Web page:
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THE,MAC'RECORDVOL. XXTUESDAY, OCTOBER 20, 1914.T H E FOOTBALL SQUADLeft to right—Top row: Oviatt, Ohilds, Brownfleld, O'Callaghan, McClelland, White, McWilliams, Loveland.Second row: Hammil, Beatty, Henry, Frimodig, Oobb, Fick, Kurtzworth, Ooryell.'. Third row: Hutton, Vandervoort; Smith, Julian, Blacklock, Henning, Peterson.Bottom row: Straight, DePrato, Vaughn, H. Miller; B. Miller, " Dutch". Miller, Ohaddock.Published b yWe MICHIGAN AGRICULTURAL COLLEGE ASSOCIATIONEast Lansing, Michigan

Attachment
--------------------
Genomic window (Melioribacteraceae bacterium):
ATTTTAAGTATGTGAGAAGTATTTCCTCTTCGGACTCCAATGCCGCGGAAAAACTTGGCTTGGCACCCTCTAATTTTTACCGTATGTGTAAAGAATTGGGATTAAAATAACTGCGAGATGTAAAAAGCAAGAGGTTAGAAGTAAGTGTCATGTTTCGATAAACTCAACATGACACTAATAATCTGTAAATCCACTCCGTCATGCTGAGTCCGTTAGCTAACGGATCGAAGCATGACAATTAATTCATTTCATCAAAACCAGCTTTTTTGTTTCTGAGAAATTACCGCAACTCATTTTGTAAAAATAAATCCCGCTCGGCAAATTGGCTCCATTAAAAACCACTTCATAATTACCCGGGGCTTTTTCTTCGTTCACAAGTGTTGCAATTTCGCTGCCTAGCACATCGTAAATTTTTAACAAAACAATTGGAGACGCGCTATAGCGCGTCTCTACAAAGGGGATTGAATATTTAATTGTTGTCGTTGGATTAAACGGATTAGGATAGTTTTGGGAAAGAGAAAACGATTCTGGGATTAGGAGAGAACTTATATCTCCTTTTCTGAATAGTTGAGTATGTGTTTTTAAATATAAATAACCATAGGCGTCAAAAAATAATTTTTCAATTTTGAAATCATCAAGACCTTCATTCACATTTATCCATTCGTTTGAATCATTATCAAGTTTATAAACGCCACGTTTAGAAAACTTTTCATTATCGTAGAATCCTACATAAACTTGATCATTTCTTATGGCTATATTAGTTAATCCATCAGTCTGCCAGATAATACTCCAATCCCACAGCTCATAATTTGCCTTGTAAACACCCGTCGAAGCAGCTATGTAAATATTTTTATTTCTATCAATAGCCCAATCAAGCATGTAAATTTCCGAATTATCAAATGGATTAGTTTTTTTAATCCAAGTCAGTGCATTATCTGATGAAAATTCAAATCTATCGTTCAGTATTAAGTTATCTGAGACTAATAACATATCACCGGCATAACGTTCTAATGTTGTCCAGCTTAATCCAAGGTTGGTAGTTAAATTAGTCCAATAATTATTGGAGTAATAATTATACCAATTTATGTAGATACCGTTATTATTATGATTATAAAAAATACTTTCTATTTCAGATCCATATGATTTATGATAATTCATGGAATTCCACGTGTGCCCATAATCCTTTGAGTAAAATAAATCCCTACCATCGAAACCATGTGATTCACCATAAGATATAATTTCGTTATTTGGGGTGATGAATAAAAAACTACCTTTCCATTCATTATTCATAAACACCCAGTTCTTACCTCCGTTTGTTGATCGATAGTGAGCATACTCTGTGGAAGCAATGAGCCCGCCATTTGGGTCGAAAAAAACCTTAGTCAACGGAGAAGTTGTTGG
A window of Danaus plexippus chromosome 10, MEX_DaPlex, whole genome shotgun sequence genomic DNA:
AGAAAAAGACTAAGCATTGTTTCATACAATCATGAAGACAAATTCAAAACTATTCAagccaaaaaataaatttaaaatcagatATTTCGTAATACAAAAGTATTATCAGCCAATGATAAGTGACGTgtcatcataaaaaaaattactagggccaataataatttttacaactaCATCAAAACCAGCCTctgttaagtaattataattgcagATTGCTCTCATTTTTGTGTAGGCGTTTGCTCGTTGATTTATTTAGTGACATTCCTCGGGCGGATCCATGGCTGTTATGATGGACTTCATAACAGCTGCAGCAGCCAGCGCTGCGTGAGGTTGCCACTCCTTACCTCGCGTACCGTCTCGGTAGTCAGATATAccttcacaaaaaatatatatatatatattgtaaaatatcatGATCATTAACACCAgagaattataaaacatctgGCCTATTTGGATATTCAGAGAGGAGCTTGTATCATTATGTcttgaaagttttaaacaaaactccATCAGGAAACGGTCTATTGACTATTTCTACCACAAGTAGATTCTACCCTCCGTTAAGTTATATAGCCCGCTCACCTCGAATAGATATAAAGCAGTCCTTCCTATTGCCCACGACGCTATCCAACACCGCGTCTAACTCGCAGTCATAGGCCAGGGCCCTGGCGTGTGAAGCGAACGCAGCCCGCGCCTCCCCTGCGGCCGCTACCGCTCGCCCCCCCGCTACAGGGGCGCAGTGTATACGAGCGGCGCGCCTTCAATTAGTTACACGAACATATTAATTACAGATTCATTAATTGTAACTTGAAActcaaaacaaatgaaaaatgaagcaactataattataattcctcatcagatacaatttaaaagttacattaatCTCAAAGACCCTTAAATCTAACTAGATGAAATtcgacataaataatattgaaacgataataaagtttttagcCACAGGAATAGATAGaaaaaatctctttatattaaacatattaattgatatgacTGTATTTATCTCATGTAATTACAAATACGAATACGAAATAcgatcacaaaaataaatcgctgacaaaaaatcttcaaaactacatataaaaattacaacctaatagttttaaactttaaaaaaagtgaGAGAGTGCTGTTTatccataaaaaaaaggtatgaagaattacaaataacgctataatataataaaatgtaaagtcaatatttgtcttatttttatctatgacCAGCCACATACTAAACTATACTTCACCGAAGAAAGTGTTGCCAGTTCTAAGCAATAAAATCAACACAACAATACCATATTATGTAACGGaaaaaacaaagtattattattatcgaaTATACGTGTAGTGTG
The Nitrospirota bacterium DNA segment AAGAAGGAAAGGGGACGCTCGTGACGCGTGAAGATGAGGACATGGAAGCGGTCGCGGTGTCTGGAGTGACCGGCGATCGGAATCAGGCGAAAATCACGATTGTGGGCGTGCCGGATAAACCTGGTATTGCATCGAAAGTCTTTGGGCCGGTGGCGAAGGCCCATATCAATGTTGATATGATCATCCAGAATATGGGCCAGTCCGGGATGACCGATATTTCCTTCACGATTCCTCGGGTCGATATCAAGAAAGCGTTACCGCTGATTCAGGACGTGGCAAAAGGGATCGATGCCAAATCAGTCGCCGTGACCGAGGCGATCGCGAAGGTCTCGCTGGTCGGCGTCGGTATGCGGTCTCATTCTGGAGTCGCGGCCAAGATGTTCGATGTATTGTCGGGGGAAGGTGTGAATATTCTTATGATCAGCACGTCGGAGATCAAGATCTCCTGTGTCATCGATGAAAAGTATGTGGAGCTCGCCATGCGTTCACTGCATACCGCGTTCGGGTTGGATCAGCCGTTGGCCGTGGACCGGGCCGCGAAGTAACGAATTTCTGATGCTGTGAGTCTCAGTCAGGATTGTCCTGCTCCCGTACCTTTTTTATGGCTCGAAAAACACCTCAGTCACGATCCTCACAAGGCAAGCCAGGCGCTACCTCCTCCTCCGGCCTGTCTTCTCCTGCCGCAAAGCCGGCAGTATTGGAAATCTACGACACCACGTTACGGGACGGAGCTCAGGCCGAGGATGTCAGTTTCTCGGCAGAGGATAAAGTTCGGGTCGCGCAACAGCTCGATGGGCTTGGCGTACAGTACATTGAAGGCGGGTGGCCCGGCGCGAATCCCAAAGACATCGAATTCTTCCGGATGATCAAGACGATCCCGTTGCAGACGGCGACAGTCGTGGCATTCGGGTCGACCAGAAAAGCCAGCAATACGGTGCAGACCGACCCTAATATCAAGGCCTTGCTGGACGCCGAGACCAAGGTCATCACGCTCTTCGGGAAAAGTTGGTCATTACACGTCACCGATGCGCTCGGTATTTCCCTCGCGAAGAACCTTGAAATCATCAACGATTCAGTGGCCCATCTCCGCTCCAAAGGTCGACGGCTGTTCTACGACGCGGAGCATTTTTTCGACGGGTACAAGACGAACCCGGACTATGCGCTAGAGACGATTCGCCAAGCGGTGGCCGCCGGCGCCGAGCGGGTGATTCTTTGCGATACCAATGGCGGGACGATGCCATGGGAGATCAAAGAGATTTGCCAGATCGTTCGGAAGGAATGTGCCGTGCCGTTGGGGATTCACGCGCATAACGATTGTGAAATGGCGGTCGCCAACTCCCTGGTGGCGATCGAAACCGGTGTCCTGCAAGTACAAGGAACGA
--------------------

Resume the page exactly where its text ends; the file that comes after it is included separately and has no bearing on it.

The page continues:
THE2M. A. C.DI R E C T O R YRECORD.AJumni Business and Professional DirectoryLansing Business and Professional MenPAGELSEN & SPENCER,HB n a m e s in t h i s D i r e c t o r y , as well as t h o s e of all o u r o t h e r a d v e r t i s e r s , a r e of reliable p a r t i e s . W e hope t h efaculty a n d s t u d e n t s will p a t r o n i z e t h o s e who p a t r o n i z e u s .A. M. E M E R Y116.Washington A v e . X.Books, F i n e S t a t i o n e r y , E n g r a v e d Calling Cards, F o u n t a i nFens, P i c t u r e s . F r a m e s . F i n e F r a m i n g a S p e c i a l t y .Calling C a r d s p r i n t e d p r o m p t l y , 1.00 p e r loo.PATENTS, PATENT LAW, TRADEMARKS1107-10 C h a m b e r of C o m m e r c e Bldg., D e t r o i t , M i c h i g a nE . N . Pagelsen, '89- L. M. S p e n c e r , '06F o r m e r l y E x a m i n e r s D". S. P a t e n t Office. B R . E . A. S E E L Y E , Osteopathic Physician300 P r u d d e n Bldg., L a n s i n g ;H o u r s : 9 t o 11:30 a n d 1:30 t o 5.Special a t t e n t i o n g i v e n t o r e c t a l diseases.CROTTY BROS.L'cii No, W a s h i n g t o n A v e .S t a t i o n e r y , Books, Bibles. F o u n t a i n Pens, Diaries for 1915,I. P . N o t e Books.KUMBOSS !KUMBOSS!n o l s t e i n s , of c o u r s e .KIMISOSS HOLSTKIN F A R M , Howell,BLl'DEAU & SIEBERTB o o k b i n d e r s . Account Book Makers. P a p e r Billing. L i b r a r ya n d F i n e A r t B i n d i n g s . File Boxes. M a p M o u n t i n g s , «' ' .A l b u m s . Pocket Books, E t c .C i t i z e n s ' p h o n e N o . 4flQf.I n City N a t i o n a l B a n k B u i l d i n g ,(ieo. U. Bludeau a n d H e n r y H . S i e b e r t .KUMBOSS!MichiganJ . G. H A Y S , ' 1 1 , P r o p r i e t o r .E v e r y t i m e y o u call y o u r cows y o u a d v e r t i s e m y f a r m !GOODELL,ZELINC. ( F o r e s t r y , M . A . C. ' 1 1 )INSURANCE ANDBONDS OP.EVERY. K I N D -LOUIS BECKCOMPANY- 112 No. W a s h i n g t o n A v e .C o r r e c t C l o t h e s , U p - t o - d a t e H a t s a n d Caps,Classy F u r n i s h i n g s .-H. It.If y o u h a v e n ' t i n s u r e d y o u r salary, b e t t e r see or w r i t eGood ell a b o u t a good p r o p o s i t i o n .LANSINGI N S U R A N C E A G E N C Y , I n c . , 110 AV. M i c h i g a n A v e . ,L a n s i n g , Mich.LARNEDCHINA, G L \ S S AND LAMPSP A I N T105 W a s h i n g t o n A v e . S.J . E . S T O F F E R , D . B . S.Office 203-5 C i t y N a t i o n a l B a n k Bldg.A u t o m a t i c P h o n e 2861Bell Phpffle 61NORTON'S BAR B WAREGeneral Hardware, Tinware, Graniteware,C u t l e r y , Stoves, E t c .Ill W a s h i n g t o n A v e . S.See A d .MRS.O. T. CASEM a i r u f a c t u r i n e all styles of H a i r Goods t o order, a n d H a i rGoods S h o p . Old s w i t c h e s e n l a r g e d , colored a n dr e n o v a t e d t o look a* good a s n e w .T h e F r a n c o - A m e r i c a n H y e i e n i c ToiletR e q u i s i t e s a specialtyA u t o m a t i c p h o n e . No. 3451.2I41; W a s h i n g t o n A v e S.MADE BY AN M. A. C. MAN. r VI ISold only d i r e c t t o y o u from h i s fact o r y at wholesale p r i c e . Made u p f r e s h as you o r d e r ,a n d is t h e v e r y best q u a l i t y t h a t c a n be m a d e . Add i essT H E W E S T C H E M I C A L & P A I N T C O . , Mfgrs.,SPRINGPORT,MICHIGANWext pays the freight. IiMiiniiiiiiiiiiiiiiiE. griviCoJiajid/\ c i i a A/BR. OSCAR II. BRUEGELCor. M i c h i g a n Ave. a n d G r a n d R i v e r Ave. E a s t L a n s i n g .H o u r s : 7 t o 8:30 a. m . i 2 t o 1 a n d 7 t o 8 p . m . S u n d a y s . 12 t o 1and 5 t o 6 p. m .Citizens' p h o n e 1344; Belr625.** *BR. B . W. LANBONF a s t L a n s i n g , Mich.office h o u r s : Tto 8:30 a* rii., 1 t o 3 a n d 7 TO 8 p m . S u n d a y s ,12 t o 1 p'. in. C i t i z e n s ' p h o n e 8228.BR. .1. S. OWENEYE,F A K . NOSK AMD T H R O A T15 W. Allegan St., L a n s i n g .C i t i z e n s ' p h o n e 173.ALLEN& B E K L E I N E P R I N T I N G CO.lS8rI30 Ionia S t . westP r i n t i n g , T y p e w r i t e r s . A d d i n g Machines, Office Supplies,P r o g r a m s , E n g r a v e d ( a i d s , l-iliug a b i n e t s .Sectional Book Cases. . 'Dell K'.HA u t o m a t i c Mi:.li.Special care given t o ;M . A. ('. a n d its s t u d e n t s .A. E OWEN, M. B .12* W . Allegan St., L a n s i n g , M i c h .EVE,E A R ,NOSE A N D TIIKOAT.B R . C. A . G R I F F I N . O s t e o p a t h421 T u s s h i g Bldg., L a n s i n g328 d r o v e St., E a s t L a n s i n g Automatic phone.Student rates.CAPITOLELECTRICSUPPLYAlways a selection of t h elatest styles and t h e newest features conformingto c o r r e c t s o c i a l n s a g eOrders sent in by mail receive o u r mostcareful a t t e n t i o nRobert Smith Printing Co.CO.Lansing, MichiganHLECTKIC S I P P I . I K S OF Ail. K I N D SLat'esf I m p r o v e m e n t s in Heading L a m p s , T u n g s t e n L a m p s ,S h a d e s , e t c . Motors a n d G e n e r a t o r s .117 Michigan A v e . E .iiiiiilliilllilllliillNiiiil!NMi!ii:ii: '- iiiiiii